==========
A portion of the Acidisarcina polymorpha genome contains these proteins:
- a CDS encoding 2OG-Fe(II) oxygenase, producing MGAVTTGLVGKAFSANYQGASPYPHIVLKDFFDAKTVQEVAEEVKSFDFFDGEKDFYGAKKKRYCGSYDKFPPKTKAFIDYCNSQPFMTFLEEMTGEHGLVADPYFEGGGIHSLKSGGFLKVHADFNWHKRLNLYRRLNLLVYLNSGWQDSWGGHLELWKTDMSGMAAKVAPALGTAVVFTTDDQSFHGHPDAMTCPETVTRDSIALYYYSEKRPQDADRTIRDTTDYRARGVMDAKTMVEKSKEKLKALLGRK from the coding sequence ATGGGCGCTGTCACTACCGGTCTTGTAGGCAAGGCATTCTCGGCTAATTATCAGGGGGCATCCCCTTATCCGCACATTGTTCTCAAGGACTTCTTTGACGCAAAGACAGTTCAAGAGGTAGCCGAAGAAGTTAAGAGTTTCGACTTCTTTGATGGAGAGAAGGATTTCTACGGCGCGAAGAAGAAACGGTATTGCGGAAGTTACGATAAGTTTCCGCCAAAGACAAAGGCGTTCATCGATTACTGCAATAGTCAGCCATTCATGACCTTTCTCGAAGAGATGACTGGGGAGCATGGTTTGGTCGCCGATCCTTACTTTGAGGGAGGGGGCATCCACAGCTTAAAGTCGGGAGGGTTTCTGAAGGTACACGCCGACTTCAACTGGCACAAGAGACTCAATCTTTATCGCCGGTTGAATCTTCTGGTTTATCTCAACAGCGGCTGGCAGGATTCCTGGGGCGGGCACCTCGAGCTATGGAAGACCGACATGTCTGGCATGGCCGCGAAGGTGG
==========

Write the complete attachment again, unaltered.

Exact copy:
A portion of the Acidisarcina polymorpha genome contains these proteins:
- a CDS encoding 2OG-Fe(II) oxygenase, producing MGAVTTGLVGKAFSANYQGASPYPHIVLKDFFDAKTVQEVAEEVKSFDFFDGEKDFYGAKKKRYCGSYDKFPPKTKAFIDYCNSQPFMTFLEEMTGEHGLVADPYFEGGGIHSLKSGGFLKVHADFNWHKRLNLYRRLNLLVYLNSGWQDSWGGHLELWKTDMSGMAAKVAPALGTAVVFTTDDQSFHGHPDAMTCPETVTRDSIALYYYSEKRPQDADRTIRDTTDYRARGVMDAKTMVEKSKEKLKALLGRK from the coding sequence ATGGGCGCTGTCACTACCGGTCTTGTAGGCAAGGCATTCTCGGCTAATTATCAGGGGGCATCCCCTTATCCGCACATTGTTCTCAAGGACTTCTTTGACGCAAAGACAGTTCAAGAGGTAGCCGAAGAAGTTAAGAGTTTCGACTTCTTTGATGGAGAGAAGGATTTCTACGGCGCGAAGAAGAAACGGTATTGCGGAAGTTACGATAAGTTTCCGCCAAAGACAAAGGCGTTCATCGATTACTGCAATAGTCAGCCATTCATGACCTTTCTCGAAGAGATGACTGGGGAGCATGGTTTGGTCGCCGATCCTTACTTTGAGGGAGGGGGCATCCACAGCTTAAAGTCGGGAGGGTTTCTGAAGGTACACGCCGACTTCAACTGGCACAAGAGACTCAATCTTTATCGCCGGTTGAATCTTCTGGTTTATCTCAACAGCGGCTGGCAGGATTCCTGGGGCGGGCACCTCGAGCTATGGAAGACCGACATGTCTGGCATGGCCGCGAAGGTGG